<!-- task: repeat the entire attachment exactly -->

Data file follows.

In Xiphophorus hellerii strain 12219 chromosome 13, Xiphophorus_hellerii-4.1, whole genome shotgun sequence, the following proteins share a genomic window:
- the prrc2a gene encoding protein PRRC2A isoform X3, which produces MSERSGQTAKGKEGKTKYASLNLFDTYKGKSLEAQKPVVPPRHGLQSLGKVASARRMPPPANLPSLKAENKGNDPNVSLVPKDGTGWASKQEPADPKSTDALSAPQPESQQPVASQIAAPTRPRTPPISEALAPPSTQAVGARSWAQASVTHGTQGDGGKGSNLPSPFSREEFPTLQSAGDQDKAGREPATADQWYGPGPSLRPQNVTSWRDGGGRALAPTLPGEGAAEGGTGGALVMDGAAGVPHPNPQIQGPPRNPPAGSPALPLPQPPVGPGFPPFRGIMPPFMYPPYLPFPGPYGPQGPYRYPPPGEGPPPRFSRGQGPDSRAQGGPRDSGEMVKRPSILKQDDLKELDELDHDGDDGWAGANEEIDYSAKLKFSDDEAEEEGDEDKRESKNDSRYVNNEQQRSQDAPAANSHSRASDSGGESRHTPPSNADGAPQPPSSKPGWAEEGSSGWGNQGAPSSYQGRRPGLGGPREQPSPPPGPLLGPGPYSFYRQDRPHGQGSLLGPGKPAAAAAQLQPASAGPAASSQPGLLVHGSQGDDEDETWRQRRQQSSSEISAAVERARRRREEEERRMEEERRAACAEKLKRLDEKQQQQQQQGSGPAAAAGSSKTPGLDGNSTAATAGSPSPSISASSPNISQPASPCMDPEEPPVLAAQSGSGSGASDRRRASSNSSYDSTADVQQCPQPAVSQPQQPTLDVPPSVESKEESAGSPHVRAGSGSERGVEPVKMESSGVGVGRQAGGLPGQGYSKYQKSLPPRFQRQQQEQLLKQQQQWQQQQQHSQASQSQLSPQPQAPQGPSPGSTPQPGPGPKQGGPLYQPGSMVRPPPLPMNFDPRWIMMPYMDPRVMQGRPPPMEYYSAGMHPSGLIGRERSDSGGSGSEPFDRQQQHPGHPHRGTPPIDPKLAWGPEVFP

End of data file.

In Xiphophorus hellerii strain 12219 chromosome 13, Xiphophorus_hellerii-4.1, whole genome shotgun sequence, the following proteins share a genomic window:
- the prrc2a gene encoding protein PRRC2A isoform X3, which produces MSERSGQTAKGKEGKTKYASLNLFDTYKGKSLEAQKPVVPPRHGLQSLGKVASARRMPPPANLPSLKAENKGNDPNVSLVPKDGTGWASKQEPADPKSTDALSAPQPESQQPVASQIAAPTRPRTPPISEALAPPSTQAVGARSWAQASVTHGTQGDGGKGSNLPSPFSREEFPTLQSAGDQDKAGREPATADQWYGPGPSLRPQNVTSWRDGGGRALAPTLPGEGAAEGGTGGALVMDGAAGVPHPNPQIQGPPRNPPAGSPALPLPQPPVGPGFPPFRGIMPPFMYPPYLPFPGPYGPQGPYRYPPPGEGPPPRFSRGQGPDSRAQGGPRDSGEMVKRPSILKQDDLKELDELDHDGDDGWAGANEEIDYSAKLKFSDDEAEEEGDEDKRESKNDSRYVNNEQQRSQDAPAANSHSRASDSGGESRHTPPSNADGAPQPPSSKPGWAEEGSSGWGNQGAPSSYQGRRPGLGGPREQPSPPPGPLLGPGPYSFYRQDRPHGQGSLLGPGKPAAAAAQLQPASAGPAASSQPGLLVHGSQGDDEDETWRQRRQQSSSEISAAVERARRRREEEERRMEEERRAACAEKLKRLDEKQQQQQQQGSGPAAAAGSSKTPGLDGNSTAATAGSPSPSISASSPNISQPASPCMDPEEPPVLAAQSGSGSGASDRRRASSNSSYDSTADVQQCPQPAVSQPQQPTLDVPPSVESKEESAGSPHVRAGSGSERGVEPVKMESSGVGVGRQAGGLPGQGYSKYQKSLPPRFQRQQQEQLLKQQQQWQQQQQHSQASQSQLSPQPQAPQGPSPGSTPQPGPGPKQGGPLYQPGSMVRPPPLPMNFDPRWIMMPYMDPRVMQGRPPPMEYYSAGMHPSGLIGRERSDSGGSGSEPFDRQQQHPGHPHRGTPPIDPKLAWGPEVFP